Text Size

A A A  

Reporting Impaired Practitioners

When is it appropriate for a state licensing board to file an Adverse Action Report with the NPDB on an impaired practitioner who is seeking treatment? The impairment can arise as a result of a physical or mental illness, injury, incapacitation, or alcohol or drug abuse.

The board should file an Adverse Action Report under the following circumstances:

  • Rather than discipline the practitioner, the board issues an order that includes an agreement that the practitioner will not practice. An enforceable agreement not to practice, signed by the board, is reportable.
  • The board takes an adverse licensing or certification action, and the practitioner enters a treatment or rehabilitation program for drug or alcohol abuse as a result. The adverse action must be reported, but the board should not report the fact that the practitioner entered a drug or alcohol treatment program.
  • The board allows a practitioner to put his or her license into "inactive status," or to voluntarily agree not to practice while under investigation or in exchange for not conducting an investigation. This is, in effect, a voluntary surrender or resignation of a license that must be reported.

The board should not file an Adverse Action Report under these circumstances:

  • The practitioner enters a substance abuse treatment program, and the board knows about it. However, the board does not enter into an agreement with the practitioner that the practitioner not practice while in the program, nor does it take any other action regarding the practitioner.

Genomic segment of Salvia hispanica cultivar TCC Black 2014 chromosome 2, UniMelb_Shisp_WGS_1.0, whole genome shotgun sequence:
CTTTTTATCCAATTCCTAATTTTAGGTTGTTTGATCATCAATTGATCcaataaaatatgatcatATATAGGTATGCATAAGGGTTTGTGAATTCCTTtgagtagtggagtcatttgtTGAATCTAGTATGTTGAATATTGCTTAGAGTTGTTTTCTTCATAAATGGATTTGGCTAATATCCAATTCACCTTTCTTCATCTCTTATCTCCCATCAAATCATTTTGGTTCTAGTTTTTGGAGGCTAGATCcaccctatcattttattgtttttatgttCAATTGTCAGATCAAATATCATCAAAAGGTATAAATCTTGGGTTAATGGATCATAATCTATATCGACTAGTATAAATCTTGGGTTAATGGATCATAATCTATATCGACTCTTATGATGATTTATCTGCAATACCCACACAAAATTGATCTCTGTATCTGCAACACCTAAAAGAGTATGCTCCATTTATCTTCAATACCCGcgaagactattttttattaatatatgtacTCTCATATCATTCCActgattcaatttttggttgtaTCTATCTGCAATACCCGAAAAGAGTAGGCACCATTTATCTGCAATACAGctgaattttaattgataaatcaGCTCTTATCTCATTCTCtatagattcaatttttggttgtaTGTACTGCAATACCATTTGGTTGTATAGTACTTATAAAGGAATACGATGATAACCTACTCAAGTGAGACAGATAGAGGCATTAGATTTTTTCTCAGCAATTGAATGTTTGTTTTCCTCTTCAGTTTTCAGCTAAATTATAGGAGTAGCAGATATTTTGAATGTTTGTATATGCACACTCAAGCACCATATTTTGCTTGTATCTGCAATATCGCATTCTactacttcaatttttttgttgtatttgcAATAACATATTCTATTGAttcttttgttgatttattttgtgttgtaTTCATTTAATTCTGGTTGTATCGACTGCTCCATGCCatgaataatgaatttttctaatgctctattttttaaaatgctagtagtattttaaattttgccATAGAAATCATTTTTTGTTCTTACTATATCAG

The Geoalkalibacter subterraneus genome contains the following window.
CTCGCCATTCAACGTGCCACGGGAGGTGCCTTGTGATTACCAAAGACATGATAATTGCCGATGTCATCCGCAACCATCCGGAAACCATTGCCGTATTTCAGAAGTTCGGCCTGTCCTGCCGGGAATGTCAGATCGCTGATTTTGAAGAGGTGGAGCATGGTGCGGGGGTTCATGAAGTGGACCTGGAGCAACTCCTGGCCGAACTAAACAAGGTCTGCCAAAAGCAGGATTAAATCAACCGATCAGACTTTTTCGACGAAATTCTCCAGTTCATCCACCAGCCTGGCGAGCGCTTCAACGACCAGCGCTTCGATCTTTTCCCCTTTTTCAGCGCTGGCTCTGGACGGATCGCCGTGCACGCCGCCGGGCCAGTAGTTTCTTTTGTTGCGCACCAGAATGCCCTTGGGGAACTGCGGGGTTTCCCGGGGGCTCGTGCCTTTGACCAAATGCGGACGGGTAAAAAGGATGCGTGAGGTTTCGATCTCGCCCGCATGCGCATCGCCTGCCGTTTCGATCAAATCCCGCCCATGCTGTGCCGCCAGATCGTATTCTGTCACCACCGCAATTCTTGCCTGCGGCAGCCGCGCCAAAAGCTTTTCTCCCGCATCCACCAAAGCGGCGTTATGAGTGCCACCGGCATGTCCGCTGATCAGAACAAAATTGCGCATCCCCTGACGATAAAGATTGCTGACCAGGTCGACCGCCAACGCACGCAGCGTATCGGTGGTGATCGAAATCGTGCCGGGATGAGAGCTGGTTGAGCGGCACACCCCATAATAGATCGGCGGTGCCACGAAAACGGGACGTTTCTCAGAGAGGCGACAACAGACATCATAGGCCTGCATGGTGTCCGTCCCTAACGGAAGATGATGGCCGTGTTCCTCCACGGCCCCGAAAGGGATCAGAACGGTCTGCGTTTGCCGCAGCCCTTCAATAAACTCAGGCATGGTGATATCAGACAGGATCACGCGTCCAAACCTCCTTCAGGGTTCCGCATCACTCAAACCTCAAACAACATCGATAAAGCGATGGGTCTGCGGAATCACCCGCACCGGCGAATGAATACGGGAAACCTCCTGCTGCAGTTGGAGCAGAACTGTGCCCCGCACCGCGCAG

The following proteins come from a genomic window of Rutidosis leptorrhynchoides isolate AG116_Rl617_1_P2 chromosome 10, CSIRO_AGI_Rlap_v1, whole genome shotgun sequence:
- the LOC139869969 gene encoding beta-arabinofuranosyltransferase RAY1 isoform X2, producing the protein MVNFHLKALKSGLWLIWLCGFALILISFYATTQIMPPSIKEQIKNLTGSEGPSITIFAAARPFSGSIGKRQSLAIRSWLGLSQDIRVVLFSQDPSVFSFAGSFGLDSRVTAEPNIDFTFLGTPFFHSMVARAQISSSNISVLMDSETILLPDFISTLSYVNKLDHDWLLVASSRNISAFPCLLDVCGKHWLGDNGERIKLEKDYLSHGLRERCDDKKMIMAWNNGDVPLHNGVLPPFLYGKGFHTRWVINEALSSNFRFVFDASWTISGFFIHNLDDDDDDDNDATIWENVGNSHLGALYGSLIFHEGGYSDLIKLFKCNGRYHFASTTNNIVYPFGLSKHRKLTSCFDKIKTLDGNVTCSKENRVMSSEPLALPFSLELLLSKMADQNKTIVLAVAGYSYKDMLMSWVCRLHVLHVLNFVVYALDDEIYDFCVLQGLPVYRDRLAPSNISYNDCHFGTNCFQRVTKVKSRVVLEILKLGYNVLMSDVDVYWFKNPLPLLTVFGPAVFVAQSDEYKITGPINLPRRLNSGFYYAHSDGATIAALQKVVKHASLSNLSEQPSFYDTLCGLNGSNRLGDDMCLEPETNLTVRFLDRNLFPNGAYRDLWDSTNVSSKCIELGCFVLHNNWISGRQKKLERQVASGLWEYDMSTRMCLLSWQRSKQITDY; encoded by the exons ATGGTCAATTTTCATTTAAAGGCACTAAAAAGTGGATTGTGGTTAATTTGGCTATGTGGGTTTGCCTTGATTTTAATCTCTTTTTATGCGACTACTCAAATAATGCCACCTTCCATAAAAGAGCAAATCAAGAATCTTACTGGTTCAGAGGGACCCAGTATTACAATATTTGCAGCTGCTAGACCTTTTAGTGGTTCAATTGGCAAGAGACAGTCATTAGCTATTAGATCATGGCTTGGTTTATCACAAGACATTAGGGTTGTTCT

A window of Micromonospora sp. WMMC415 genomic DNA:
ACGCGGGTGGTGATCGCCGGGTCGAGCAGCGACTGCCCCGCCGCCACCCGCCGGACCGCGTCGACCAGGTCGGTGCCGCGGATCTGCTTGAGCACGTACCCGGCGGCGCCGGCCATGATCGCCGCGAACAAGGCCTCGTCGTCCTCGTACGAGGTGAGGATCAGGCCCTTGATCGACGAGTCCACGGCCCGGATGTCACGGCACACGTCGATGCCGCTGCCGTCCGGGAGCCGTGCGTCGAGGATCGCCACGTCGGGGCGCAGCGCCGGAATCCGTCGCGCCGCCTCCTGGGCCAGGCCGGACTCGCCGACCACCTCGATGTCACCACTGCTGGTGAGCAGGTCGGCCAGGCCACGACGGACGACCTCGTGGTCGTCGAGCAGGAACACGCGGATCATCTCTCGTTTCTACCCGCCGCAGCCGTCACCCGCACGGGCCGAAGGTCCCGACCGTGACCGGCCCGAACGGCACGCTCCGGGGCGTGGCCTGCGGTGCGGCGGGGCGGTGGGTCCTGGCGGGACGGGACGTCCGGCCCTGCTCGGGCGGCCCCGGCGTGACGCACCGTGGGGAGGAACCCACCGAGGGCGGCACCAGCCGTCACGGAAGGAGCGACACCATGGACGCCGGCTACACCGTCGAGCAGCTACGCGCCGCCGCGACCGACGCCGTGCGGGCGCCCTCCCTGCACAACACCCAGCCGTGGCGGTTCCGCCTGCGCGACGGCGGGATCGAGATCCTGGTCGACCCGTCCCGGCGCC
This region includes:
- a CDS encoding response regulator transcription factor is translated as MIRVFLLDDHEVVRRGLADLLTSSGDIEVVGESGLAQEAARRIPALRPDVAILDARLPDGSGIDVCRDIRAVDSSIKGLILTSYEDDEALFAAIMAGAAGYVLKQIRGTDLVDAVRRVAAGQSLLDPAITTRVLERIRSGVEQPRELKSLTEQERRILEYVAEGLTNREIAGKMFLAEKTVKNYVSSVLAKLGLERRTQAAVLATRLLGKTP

• The practitioner voluntarily surrenders a license or certification due to personal reasons such as illness, and the practitioner is not under investigation the license or certification is surrendered.
  • The practitioner enters a treatment or rehabilitation program and agrees with the treatment or rehabilitation program not to practice while in the program. There is not a separate written agreement between the practitioner and the board that restricts the practitioner's ability to practice.
  • The practitioner voluntarily enters a treatment or rehabilitation program at the direction of or suggestion of the licensing board - initiated either by the board or the practitioner - and the board does not take a formal adverse action.

Additional information is available in the NPDB Guidebook's section on reporting state licensure and certification actions.

Quick Links